Maria Nicopulos

January 22, 2024



Rags, i.e. cleaning cloths contaminated with hazardous substances are produced almost in every works, workshop or factory as a result of cleaning or degreasing surfaces with solvents, removers or oily substances. Hazardous waste is generated, depending on the applied chemical agent. This hazardous waste should be properly classified in accordance with the EU Commission Regulation No. 1357/2014 of 18 December 2014, EU Council Regulation No. 2017/997 of 8 June 2017 as well as with European Agreement concerning the International Carriage of Dangerous Goods by Road (ADR).

Classification in accordance with the European Waste Catalogue

Cleaning cloths are made of neutral materials such as: paper, fabrics, including neutral (cotton) or synthetic (viscose) fabrics and synthetic materials (for example polyester). When absorb or contaminate hazardous substances used for cleaning, degreasing or disinfection, they become hazardous waste.

In order for a material to be classified as a hazardous waste, it must display at least one of the 15 hazardous properties (HP) listed below:


Table number 1. Hazardous properties of waste according to HP codes

HPproperties of waste which render it hazardous
HP 1Explosive
HP4Irritant — skin irritation and eye damage
HP5Specific Target Organ Toxicity (STOT)/Aspiration Toxicity
HP6Acute Toxicity
HP10Toxic for reproduction
HP12Release of an acute toxic gas
HP15Waste capable of exhibiting a hazardous property listed above not directly displayed by the original waste


According to the European Waste Catalogue defined in Commission Decision 2000/532/EC “absorbents, filter materials (including oil filters not otherwise specified), wiping cloths and protective clothing contaminated with hazardous substances shall be defined by the code 15.02.02*. Any waste marked with an asterisk (*) is considered as a hazardous waste. Contaminated cleaning cloth can be found under different waste codes listed in group 07 (wastes from organic chemical processes) as:

  • halogenated filter cakes and spent absorbents (codes: 07 01 09*, 07 02 09*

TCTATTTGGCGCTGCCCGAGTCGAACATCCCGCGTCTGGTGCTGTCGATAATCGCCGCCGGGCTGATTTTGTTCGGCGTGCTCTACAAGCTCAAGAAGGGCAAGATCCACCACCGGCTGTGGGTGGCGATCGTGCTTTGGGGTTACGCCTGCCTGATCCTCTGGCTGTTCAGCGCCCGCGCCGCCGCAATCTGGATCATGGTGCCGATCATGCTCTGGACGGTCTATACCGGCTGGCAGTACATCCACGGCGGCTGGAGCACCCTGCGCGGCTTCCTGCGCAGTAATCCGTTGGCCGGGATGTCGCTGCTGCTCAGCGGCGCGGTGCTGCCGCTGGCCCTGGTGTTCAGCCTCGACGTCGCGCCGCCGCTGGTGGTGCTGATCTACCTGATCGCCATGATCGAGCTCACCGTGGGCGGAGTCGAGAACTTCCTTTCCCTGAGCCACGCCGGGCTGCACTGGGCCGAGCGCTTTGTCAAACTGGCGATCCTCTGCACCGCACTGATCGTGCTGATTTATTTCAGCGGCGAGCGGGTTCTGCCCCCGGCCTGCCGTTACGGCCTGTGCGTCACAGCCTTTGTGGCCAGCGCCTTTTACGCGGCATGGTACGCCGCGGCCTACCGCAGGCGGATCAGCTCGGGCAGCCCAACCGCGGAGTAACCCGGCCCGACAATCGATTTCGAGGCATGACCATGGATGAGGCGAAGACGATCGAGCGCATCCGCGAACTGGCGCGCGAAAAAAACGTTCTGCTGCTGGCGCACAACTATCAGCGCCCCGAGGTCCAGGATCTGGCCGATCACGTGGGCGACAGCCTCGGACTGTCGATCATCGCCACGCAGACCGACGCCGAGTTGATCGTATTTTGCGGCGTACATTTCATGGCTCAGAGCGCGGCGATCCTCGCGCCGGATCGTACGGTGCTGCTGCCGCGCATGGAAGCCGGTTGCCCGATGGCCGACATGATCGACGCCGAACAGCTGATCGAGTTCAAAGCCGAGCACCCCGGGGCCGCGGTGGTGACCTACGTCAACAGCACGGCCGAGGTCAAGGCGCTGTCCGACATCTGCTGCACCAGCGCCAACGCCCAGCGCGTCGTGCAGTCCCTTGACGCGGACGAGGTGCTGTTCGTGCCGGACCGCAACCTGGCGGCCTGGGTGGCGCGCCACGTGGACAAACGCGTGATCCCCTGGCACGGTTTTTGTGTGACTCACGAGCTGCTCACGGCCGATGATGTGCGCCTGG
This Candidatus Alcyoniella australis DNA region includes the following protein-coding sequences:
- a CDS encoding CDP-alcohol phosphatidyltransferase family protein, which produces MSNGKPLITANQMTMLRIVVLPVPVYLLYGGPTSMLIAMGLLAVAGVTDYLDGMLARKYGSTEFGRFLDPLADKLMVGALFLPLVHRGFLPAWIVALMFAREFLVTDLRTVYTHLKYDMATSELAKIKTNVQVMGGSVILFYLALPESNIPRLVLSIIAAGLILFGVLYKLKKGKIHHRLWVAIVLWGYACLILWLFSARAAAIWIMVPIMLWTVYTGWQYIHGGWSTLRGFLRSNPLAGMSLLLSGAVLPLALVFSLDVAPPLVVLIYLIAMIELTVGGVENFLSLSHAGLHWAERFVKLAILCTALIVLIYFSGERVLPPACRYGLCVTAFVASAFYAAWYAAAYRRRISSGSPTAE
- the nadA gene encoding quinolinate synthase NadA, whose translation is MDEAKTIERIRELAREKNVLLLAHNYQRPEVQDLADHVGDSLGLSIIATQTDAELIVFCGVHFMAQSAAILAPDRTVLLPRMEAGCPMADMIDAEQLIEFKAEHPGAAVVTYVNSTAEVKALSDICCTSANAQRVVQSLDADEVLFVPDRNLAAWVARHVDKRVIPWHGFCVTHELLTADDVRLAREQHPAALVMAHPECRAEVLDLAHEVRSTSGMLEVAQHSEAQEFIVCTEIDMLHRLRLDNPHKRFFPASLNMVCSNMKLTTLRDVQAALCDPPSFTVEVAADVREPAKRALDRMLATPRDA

07 03 09*, 07 04 09*, 07 05 09*, 07 06 09*, 07 07 09*), and:


  • other filter cakes and spent absorbents (codes: 07 01 10*, 07 02 10*, 07 03 10*, 07 04 10*,
    07 05 10*, 07 06 10*, 07 07 10*).


Classification in accordance with the ADR

The chapter 2.1.3 of the ADR defined how to classify hazardous waste. Substances including solutions and mixtures (such as preparations and wastes) not mentioned by name shall be classified according to their degree of danger on the basis of the criteria mentioned in sub-section 2.2.x.1 of the various classes.

The danger(s) presented by the substance shall be determined on the basis of its physical and chemical characteristics and physiological properties. Such characteristics and properties shall also be taken into account when such experience leads to a more stringent assignment.

If the substance to be carried is a waste, with a composition that is not precisely known, its assignment to a UN number and packing group in accordance with may be based on the consignor’s knowledge of the waste, including all available technical and safety data as requested by safety and environmental legislation in force.

In case of doubt, the highest danger level shall be taken. If however, on the basis of the knowledge of the composition of the waste and the physical and chemical properties of the identified components, it is possible to demonstrate that the properties of the waste do not correspond to the properties of the packing group I level, the waste may be classified by default in the most appropriate n.o.s. entry of packing group II. However, if it is known that the waste possesses only environmentally hazardous properties, it may be assigned to packing group III under UN Nos. 3077 or 3082.


This simplified procedure should not be applied in relation to wastes containing:

  • substances mentioned w ADR (material of Class 7, 1, 2, liquid desensitized explosives of Class 3; material of Class 4.3, Self-reactive substances and solid desensitized explosives of Class 4.1, Pyrophoric substances of Class 4.2, Substances of Class 5.2, 6.1 II PG, 8, I PG, 6.2),
  • substances of the case mentioned in, or
  • substances which are not accepted for carriage in accordance with 2.2.x.2.

In table 3.2 A of dangerous goods list are listed the following items, which name and description may have reference to contaminated cleaning cloth.


Table number 2: UN numbers, which may be applied to classification of contaminated cleaning cloth (own elaboration):

No.UN No.Name and description ClassPGComments
2.UN 3175SOLIDS or mixtures of solids (such as preparations and wastes) CONTAINING FLAMMABLE LIQUID, N.O.S. having a flash-point up to 60 °C4.1II 
3.UN 3360Fibres, vegetable, dry4.1 NOT SUBJECT TO ADR
5.UN 1372Fibres, animal or fibres, vegetable burnt, wet or damp4.2 NOT SUBJECT TO ADR
7.UN 1387Wool waste, wet4.2 NOT SUBJECT TO ADR
8.UN 1856Rags, oily4.2 NOT SUBJECT TO ADR
9.UN 1857Textile waste, wet4.2 NOT SUBJECT TO ADR


In my work as a DGSA advisor I have encountered several times of classifying contaminated cleaning cloth under one of the five positions marked in blue in table no. 2, most commonly UN 1856 Rags, oily. For these five UN in Table 3.2 of ADR there is a notation: NOT SUBJECT TO ADR, and the problem is solved. But are we sure? Why cannot we in the same way classify absorbents, wiping cloths and protective clothing contaminated with hazardous substances?